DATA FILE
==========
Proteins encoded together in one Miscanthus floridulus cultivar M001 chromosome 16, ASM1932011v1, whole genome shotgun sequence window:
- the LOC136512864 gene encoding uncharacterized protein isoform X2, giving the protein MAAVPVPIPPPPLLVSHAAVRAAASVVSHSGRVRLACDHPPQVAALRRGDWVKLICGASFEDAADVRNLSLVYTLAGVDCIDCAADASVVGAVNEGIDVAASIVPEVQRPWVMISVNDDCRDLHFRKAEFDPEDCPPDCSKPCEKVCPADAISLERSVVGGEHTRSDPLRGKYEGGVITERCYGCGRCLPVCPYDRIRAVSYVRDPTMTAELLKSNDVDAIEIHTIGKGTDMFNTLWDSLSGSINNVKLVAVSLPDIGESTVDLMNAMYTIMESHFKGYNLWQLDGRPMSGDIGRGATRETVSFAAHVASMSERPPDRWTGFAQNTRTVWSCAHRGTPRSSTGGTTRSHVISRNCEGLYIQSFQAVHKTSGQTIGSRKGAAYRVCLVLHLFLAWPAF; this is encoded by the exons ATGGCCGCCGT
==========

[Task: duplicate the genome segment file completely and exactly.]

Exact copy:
Proteins encoded together in one Miscanthus floridulus cultivar M001 chromosome 16, ASM1932011v1, whole genome shotgun sequence window:
- the LOC136512864 gene encoding uncharacterized protein isoform X2, giving the protein MAAVPVPIPPPPLLVSHAAVRAAASVVSHSGRVRLACDHPPQVAALRRGDWVKLICGASFEDAADVRNLSLVYTLAGVDCIDCAADASVVGAVNEGIDVAASIVPEVQRPWVMISVNDDCRDLHFRKAEFDPEDCPPDCSKPCEKVCPADAISLERSVVGGEHTRSDPLRGKYEGGVITERCYGCGRCLPVCPYDRIRAVSYVRDPTMTAELLKSNDVDAIEIHTIGKGTDMFNTLWDSLSGSINNVKLVAVSLPDIGESTVDLMNAMYTIMESHFKGYNLWQLDGRPMSGDIGRGATRETVSFAAHVASMSERPPDRWTGFAQNTRTVWSCAHRGTPRSSTGGTTRSHVISRNCEGLYIQSFQAVHKTSGQTIGSRKGAAYRVCLVLHLFLAWPAF; this is encoded by the exons ATGGCCGCCGT